The latest issue of Pittsburgh Magazine attempts to predict which neighborhoods in the city proper are going to be “hot” in a few years. In other words, the areas that are most likely to be full of new restaurants, unique retail stores, and infused with a sense of community pride.
Reading the story, it’s hard not to notice that Bridgeville meets or exceeds almost every requirement of a “great neighborhood” as the magazine lays it out:
The American Planning Association defines the characteristics of a “great neighborhood” as having a variety of residential and commercial uses…
Collier and Scott townships may have the big-name, big box stores like Walmart and Home Depot, but Bridgeville has one of the most interesting commercial districts this side of the Fort Pitt Tunnels.
In areas like Moon or Robinson Township, people will drive to Burgatory, then wait an hour or two for a seat—all for a hamburger. But here in Bridgeville, residents can walk to Sauce and have perhaps the best burger in the city. Or they can cross the street to Burgh’s Pizza and Wing Pub and have a legitimately amazing deep dish pizza. Or they can go to Shouf’s Cafe for some of the most highly-praised Mediterranean food in Western Pennsylvania. Those are just a few of the top-notch dining options around town, and did we mention that there’s a craft brewery coming to Bridgeville?
Beyond food, Bridgeville is home to one of the few Olympic weightlifting facilities in the tri-state area. We have a hot yoga studio, a comic book shop, an independent hardware store, doctors, lawyers, accountants, financial planners, barbers, hair salons, a dance studio and much more.
That’s a lot for a 1.1 square-mile town of just 5,100 people.
Whether you live right in the business district or on one of the quiet streets set further back, Bridgeville is an extremely affordable place to live in terms of rent, real estate, and taxes. You can rent an entire house in Bridgeville for cost of a studio apartment in Shadyside. And Chartiers Valley manages to be a fantastic school district despite having one of the lowest tax rates in Allegheny County.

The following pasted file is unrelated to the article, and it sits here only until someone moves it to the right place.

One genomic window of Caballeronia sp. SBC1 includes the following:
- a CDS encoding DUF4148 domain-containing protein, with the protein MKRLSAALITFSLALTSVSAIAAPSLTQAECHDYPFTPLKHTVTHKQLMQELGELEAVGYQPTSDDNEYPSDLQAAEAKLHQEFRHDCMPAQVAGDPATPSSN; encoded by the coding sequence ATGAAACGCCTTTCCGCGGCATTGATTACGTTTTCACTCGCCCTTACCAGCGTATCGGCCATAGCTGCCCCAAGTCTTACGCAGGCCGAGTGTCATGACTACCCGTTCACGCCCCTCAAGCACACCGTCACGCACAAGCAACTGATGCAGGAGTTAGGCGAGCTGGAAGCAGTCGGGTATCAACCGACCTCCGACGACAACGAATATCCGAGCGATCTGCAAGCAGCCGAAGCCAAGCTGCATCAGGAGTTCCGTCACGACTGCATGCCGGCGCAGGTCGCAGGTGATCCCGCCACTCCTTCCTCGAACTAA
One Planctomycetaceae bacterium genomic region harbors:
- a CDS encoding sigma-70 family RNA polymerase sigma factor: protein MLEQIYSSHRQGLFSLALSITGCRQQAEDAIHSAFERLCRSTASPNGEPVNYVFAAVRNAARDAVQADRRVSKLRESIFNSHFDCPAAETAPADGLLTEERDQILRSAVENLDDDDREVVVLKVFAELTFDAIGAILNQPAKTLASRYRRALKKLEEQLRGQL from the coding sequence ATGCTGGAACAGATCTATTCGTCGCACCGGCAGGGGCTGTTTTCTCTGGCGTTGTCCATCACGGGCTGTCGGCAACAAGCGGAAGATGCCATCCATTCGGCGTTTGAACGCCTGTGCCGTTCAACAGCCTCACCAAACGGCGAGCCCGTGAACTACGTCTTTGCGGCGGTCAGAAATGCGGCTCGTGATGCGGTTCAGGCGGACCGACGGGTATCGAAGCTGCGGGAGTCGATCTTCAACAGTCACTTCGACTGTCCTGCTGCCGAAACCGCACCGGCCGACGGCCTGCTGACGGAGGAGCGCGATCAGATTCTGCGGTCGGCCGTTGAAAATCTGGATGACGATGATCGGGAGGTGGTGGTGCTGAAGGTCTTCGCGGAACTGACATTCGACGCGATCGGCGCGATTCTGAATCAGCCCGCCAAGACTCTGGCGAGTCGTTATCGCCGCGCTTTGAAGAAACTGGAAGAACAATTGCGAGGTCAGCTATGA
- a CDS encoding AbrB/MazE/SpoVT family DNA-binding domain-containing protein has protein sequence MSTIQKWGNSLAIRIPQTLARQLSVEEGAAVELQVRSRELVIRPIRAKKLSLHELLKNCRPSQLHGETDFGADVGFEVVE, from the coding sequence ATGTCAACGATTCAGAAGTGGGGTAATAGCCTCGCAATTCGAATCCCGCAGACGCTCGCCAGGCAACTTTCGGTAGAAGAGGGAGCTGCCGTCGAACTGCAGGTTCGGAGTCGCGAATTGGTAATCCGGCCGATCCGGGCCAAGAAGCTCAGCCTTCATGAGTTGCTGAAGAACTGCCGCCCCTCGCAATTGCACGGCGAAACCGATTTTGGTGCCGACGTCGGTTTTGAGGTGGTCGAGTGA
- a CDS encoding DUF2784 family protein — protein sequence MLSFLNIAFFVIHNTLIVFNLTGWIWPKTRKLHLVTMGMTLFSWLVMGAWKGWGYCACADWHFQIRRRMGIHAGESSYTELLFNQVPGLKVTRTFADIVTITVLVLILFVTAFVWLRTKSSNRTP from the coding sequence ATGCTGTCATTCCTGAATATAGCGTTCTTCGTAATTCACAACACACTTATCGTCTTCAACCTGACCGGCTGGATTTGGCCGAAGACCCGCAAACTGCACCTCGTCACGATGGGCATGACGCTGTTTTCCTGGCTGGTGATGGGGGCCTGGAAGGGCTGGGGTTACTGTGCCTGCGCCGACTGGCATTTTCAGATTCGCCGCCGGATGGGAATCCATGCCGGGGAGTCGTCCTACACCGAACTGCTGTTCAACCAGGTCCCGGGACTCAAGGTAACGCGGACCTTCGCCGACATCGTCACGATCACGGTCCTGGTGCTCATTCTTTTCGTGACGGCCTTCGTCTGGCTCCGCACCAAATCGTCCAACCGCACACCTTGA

…accessible by bike, car, bus or foot, and containing a mix of interesting architectural and design features…
It’s completely feasible to live in Bridgeville without a car. There are grocery stores bordering both ends of Washington Avenue and it’s not hard to catch a bus into the city. You won’t be hailing a cab on Station Street anytime soon, but you can quickly summon a car from a rideshare service like Uber or Lyft that will take you virtually anywhere in Western Pennsylvania.
The ideal neighborhood encourages human contact and social activity [and] promotes community involvement and safety…
As we’ve pointed out before, you can often get a full weekend of entertainment without ever leaving the borough. Organizations like the library, the fire department, and the Bridgeville Area Historical Society host lots genuinely fun and interesting events. There’s plenty happening at the borough’s bars, restaurants, and other businesses, too.
…and is environmentally and economically sustainable.
Yes, traffic remains a challenge in Bridgeville. It can be tedious at times to get from one end of Washington Avenue to the other. But the problem is not unnoticed, and numerous people are working to find a solution.
And yes, it’s still annoying to pull up to a Bridgeville parking meter only to realize that you need not one, not two, but three quarters to avoid getting a ticket. You can’t use cash. You can’t use credit cards. You can’t use a smartphone app. You can only use quarters, as though we’re still living in the 1970s.
But all things considered, Bridgeville is a fantastic place to live. We’re as walkable as Mt. Lebanon, as safe as Sewickley, as charming as Aspinwall, and dramatically less expensive than Pittsburgh’s current “hot” neighborhoods like Lawrenceville, where it can cost $500,000 to live in a shipping cargo container.